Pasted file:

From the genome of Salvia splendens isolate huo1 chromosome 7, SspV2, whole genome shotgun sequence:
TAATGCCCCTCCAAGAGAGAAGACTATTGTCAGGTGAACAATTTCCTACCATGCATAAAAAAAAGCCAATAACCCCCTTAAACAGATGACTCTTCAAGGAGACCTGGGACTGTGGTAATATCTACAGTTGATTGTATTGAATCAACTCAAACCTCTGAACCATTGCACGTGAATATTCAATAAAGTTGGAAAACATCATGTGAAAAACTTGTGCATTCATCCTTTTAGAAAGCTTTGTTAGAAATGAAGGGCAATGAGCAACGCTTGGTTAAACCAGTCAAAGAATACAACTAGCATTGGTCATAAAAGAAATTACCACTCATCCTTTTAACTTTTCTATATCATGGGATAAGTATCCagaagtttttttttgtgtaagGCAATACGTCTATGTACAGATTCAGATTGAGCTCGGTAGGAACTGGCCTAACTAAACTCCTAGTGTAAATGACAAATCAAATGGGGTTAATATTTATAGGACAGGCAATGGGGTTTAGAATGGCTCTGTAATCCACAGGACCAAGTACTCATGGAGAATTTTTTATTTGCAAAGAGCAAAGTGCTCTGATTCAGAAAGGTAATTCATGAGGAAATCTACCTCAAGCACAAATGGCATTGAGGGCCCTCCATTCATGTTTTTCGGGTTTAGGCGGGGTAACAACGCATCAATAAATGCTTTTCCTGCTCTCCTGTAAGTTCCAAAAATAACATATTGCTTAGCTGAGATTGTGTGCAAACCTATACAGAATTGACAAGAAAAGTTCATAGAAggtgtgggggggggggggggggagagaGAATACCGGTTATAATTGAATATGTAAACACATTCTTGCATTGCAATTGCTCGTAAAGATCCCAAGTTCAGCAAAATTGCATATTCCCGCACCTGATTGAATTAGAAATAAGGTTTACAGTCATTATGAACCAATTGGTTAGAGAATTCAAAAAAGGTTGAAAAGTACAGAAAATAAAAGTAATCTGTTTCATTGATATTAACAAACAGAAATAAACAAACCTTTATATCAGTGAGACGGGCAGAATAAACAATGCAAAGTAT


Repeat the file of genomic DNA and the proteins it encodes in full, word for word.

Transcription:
From the genome of Salvia splendens isolate huo1 chromosome 7, SspV2, whole genome shotgun sequence:
TAATGCCCCTCCAAGAGAGAAGACTATTGTCAGGTGAACAATTTCCTACCATGCATAAAAAAAAGCCAATAACCCCCTTAAACAGATGACTCTTCAAGGAGACCTGGGACTGTGGTAATATCTACAGTTGATTGTATTGAATCAACTCAAACCTCTGAACCATTGCACGTGAATATTCAATAAAGTTGGAAAACATCATGTGAAAAACTTGTGCATTCATCCTTTTAGAAAGCTTTGTTAGAAATGAAGGGCAATGAGCAACGCTTGGTTAAACCAGTCAAAGAATACAACTAGCATTGGTCATAAAAGAAATTACCACTCATCCTTTTAACTTTTCTATATCATGGGATAAGTATCCagaagtttttttttgtgtaagGCAATACGTCTATGTACAGATTCAGATTGAGCTCGGTAGGAACTGGCCTAACTAAACTCCTAGTGTAAATGACAAATCAAATGGGGTTAATATTTATAGGACAGGCAATGGGGTTTAGAATGGCTCTGTAATCCACAGGACCAAGTACTCATGGAGAATTTTTTATTTGCAAAGAGCAAAGTGCTCTGATTCAGAAAGGTAATTCATGAGGAAATCTACCTCAAGCACAAATGGCATTGAGGGCCCTCCATTCATGTTTTTCGGGTTTAGGCGGGGTAACAACGCATCAATAAATGCTTTTCCTGCTCTCCTGTAAGTTCCAAAAATAACATATTGCTTAGCTGAGATTGTGTGCAAACCTATACAGAATTGACAAGAAAAGTTCATAGAAggtgtgggggggggggggggggagagaGAATACCGGTTATAATTGAATATGTAAACACATTCTTGCATTGCAATTGCTCGTAAAGATCCCAAGTTCAGCAAAATTGCATATTCCCGCACCTGATTGAATTAGAAATAAGGTTTACAGTCATTATGAACCAATTGGTTAGAGAATTCAAAAAAGGTTGAAAAGTACAGAAAATAAAAGTAATCTGTTTCATTGATATTAACAAACAGAAATAAACAAACCTTTATATCAGTGAGACGGGCAGAATAAACAATGCAAAGTAT